Take a look at the greatest examples of Arts and Culture we could find for this year's Best of OC Issue.
Best Public Art: Newport Beach Civic Center and Park
We're not being lazy by voting for them two years running because Newport Beach's Arts Commission has been busy installing another 10 sculptures since we shared the love last year. It includes something that resembles a beautiful melding of a water fountain and a jellyfish, which may or may not be named after a musical (La Cage aux Folles); a kinetic Sunflower sculpture; Three Saplings, made from reclaimed steel; a 12,000-pound granite sculpture that looks as if Picasso took a crack at it; a Re-Cycled sphere made from bicycle wheels; and a nightmarish blue damselfly–among others. Newport may have this category locked up for a while: Ten new sculptures should appear next year.
Best Author Who Doesn't Deserve the Side-Eye: Dean Koontz
The 70-year-old Newport Coast writer is the perfect example of the kind of popular author who sells a few books (a measly 450 million copies), is adored by fans, critically acclaimed, and still gets a glance askance because of the genre he writes in: horror fiction. We say, fuck the haters. If adoring a multiple New York Times best-selling author (in hardcover and paperback), confirmed dog-lover, creator of the Odd Thomas series and–to all accounts–nice guy is wrong . . . we don't want to be right.
Best Art Walk: Santa Ana Artists Village
Santa Ana did it first. Be on the Second Street Promenade between Broadway and Spurgeon on the first Saturday of every month.
Best Art Museum: Fullerton Museum Center
Surprisingly not as risk-averse or conservative as the city it resides in, the Little Museum That Could defies expectations, each year delivering an eclectic exhibition or two or three. The Fullerton Museum Center scored a coup earlier this year with a capture of comic-book artist Alex Ross' "Heroes and Villains" touring show, a Johnny Carson exhibit and an exhibition about the troubling World War II "comfort women." Not a single piece of broken pottery or stray dinosaur bone in sight.
Best Visual Artist: G. Ray Kerciu
One test of good work is whether it's relevant at the time of its creation. Double that when art feels fresh several decades later. Laguna Beach artist G. Ray Kerciu's Confederate-flag paintings were a strike against bigotry in the 1960s, painted while he was living in Mississippi, the bastion of Southern racism. Two of the paintings recently hung in the Laguna Art Museum, and they continue to speak to us–about Ferguson, South Carolina, abuse of power, #BlackLivesMatter–just as loudly as they did half a century before.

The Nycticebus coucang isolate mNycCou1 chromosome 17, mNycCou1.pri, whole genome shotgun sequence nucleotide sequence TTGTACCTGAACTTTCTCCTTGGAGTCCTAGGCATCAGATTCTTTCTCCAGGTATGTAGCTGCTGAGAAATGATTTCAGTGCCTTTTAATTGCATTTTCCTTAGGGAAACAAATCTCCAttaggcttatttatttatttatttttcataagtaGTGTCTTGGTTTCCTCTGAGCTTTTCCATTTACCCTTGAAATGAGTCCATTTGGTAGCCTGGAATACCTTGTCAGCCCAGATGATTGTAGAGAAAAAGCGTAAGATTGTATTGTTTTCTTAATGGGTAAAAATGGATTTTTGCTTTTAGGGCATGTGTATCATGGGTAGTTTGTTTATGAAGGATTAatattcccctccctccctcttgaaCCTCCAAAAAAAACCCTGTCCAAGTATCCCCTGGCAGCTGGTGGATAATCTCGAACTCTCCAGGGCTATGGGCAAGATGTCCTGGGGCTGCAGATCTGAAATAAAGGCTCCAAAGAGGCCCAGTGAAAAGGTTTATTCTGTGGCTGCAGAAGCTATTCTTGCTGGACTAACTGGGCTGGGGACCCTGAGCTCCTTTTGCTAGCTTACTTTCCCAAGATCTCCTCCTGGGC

Best Art Gallery: The Nicholas and Lee Begovich Gallery
No one comes as close to affectionately capturing the weirdness of Orange County artists as Cal State Fullerton professor Mike McGee does with the Nicholas and Lee Begovich Gallery. Director of this gem of a space, McGee's catholic tastes in programming–with its blending of the colorful, eccentric, academic and socially conscious–always aims to show you something you've never seen before. Thoroughly organized by guest curators, students or McGee himself, past exhibitions have included an empathetic excursion into homelessness, the rarely examined phenomenon of post-mortem photography, a retrospective of G. Ray Kerciu's career, psychedelic local boy done good Fred Tomaselli, and the Freudian nightmare whirligigs of Peter Gelker.
Best Curator: John Spiak
Grand Central Art Center's John Spiak has the Best Taste In the County and that's a big deal because there are many curators with insight, knowledge and adventurous ideas residing here. Spiak's programming works on a more intellectual level, utterly unafraid to put up a show that may seem vague or requires work, is provocative or–gasp!–engages its audience . . . and we're grateful for that reckoning. Every time we leave Grand Central, his choices make us ponder the world in a deeper way, allowing for the possibilities of intelligence with our art. Not just a bunch of pretty pictures that sell tickets.
Best Indie Film Theater: The Frida Cinema
These guys really get it. Where else in OC can you see carefully curated programming such as Québécois enfant terrible director Xavier Dolan's latest, a revival of Cabaret or Jesus Christ Superstar, then get a Ted Neeley autograph? Revival house, art theater, nonprofit and volunteer-driven, the Frida Cinema is the perfect place to de-virginize your friends who somehow haven't seen Rocky Horror Picture Show, attended an open-mic night, or seen comedy and horror classics at a graveyard.
Best Museum (Non-Art): The Pilgrim
We don't talk much these days about Richard Henry Dana Jr. or his memoir, Two Years Before the Mast, but its sympathetic account of a Boston trading ship doing business along the coast of California provides us with an early historical perspective of what the landscape, economy and people were like in the early 1800s. The full-size replica of Dana's tall ship, The Pilgrim, is really something to see, a legitimate sailing vessel that also operates as a classroom, providing a "living-history program to over 16,000 students a year," with hands-on exhibitions focused on interactive, immersive ocean experiences. Music and theatrical productions also take place aboard the ship when weather permits. Just leave the homoeroticism to Dana's book–you can look it up!